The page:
• Avoid serving the same breakfast back-to-back. “Always rotate the meals. An egg-based breakfast on Monday, fruit and yogurt-based breakfast on Tuesday,” Castle says.

Need some more inspiration? Give some of our quickest and easiest breakfast recipes a try!

Healthy Breakfast: 3 Quick Meals for Kids
Healthy Breakfast: 3 Quick Meals for Kids
Healthy Breakfast: 3 Quick Meals for Kids

Photo of girl eating breakfast courtesy of Shutterstock.

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How to Help Kids Have Healthy Bones

You may not think much about your kids’ bones, but it’s important to. A new report by the American Academy of Pediatrics (AAP), published in Pediatrics suggests that a few simple steps taken during childhood (both literal and figurative) can make all the difference in the world when it comes to your kids having healthy bones when they’re grown.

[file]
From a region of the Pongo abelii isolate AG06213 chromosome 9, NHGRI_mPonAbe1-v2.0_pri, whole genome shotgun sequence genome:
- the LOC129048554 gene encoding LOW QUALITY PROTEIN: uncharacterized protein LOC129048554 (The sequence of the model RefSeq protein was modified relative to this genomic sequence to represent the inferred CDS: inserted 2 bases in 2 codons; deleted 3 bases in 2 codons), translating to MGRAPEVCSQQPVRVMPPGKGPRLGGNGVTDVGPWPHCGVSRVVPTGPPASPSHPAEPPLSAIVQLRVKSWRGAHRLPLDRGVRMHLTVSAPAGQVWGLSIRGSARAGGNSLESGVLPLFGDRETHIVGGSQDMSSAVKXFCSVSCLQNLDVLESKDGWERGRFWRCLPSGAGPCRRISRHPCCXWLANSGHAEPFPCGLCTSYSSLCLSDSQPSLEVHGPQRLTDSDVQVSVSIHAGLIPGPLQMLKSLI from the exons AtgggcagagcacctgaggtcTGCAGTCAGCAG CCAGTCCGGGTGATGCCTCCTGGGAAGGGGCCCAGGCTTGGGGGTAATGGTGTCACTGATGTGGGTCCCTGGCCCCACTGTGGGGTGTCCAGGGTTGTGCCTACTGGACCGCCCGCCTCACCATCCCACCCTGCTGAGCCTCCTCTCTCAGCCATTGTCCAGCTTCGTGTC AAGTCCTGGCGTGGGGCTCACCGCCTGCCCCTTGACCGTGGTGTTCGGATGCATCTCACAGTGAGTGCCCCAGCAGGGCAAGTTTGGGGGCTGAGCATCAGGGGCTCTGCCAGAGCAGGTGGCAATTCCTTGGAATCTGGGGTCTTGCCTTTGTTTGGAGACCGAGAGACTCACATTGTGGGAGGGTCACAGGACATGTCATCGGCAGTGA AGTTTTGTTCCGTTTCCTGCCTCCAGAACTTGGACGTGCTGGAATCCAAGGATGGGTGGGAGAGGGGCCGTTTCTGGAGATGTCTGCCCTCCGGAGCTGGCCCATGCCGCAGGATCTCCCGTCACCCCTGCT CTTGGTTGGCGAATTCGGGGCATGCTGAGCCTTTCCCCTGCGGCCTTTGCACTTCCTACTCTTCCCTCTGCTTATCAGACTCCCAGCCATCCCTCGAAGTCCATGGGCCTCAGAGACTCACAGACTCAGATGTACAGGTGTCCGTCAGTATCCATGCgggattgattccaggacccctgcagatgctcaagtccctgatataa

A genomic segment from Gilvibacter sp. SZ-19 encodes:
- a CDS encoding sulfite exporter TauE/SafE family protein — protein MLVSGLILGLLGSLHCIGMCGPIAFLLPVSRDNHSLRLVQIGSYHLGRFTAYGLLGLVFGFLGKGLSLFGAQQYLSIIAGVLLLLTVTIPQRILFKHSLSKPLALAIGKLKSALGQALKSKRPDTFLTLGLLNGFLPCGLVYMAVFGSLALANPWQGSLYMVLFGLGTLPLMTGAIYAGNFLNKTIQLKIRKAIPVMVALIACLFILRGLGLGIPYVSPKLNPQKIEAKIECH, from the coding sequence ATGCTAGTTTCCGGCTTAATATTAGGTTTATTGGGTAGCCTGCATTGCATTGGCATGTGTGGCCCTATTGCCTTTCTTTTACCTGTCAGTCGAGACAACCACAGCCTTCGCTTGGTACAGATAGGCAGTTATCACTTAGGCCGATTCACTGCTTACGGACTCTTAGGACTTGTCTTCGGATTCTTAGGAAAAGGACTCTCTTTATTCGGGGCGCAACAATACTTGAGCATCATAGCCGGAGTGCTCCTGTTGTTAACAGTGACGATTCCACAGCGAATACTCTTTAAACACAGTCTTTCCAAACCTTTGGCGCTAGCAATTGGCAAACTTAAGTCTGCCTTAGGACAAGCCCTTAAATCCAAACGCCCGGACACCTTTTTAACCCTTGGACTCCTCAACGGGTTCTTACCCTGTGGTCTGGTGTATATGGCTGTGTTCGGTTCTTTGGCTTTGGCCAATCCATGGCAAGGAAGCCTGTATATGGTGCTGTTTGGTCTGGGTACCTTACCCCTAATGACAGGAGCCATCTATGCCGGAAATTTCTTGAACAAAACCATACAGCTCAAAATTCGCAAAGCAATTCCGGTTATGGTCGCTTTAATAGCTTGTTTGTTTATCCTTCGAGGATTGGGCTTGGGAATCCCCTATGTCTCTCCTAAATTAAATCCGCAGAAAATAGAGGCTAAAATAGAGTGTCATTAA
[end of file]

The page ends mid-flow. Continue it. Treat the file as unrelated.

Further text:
To prevent the risk of brittle bones and osteoporosis, the AAP report encourages kids to start with their diets. It recommends that kids routinely consume adequate amounts of calcium and vitamin D from milk and other foods (including fortified ones). It also recommends that kids engage in regular exercise—something not only great for their bones, but for their bodies and minds. And when it comes to strengthening bones, simply playing and incorporating weight-bearing activities like walking, dancing and running are especially effective. And they’re so easy for kids to incoporate, even in short bursts, throughout each day.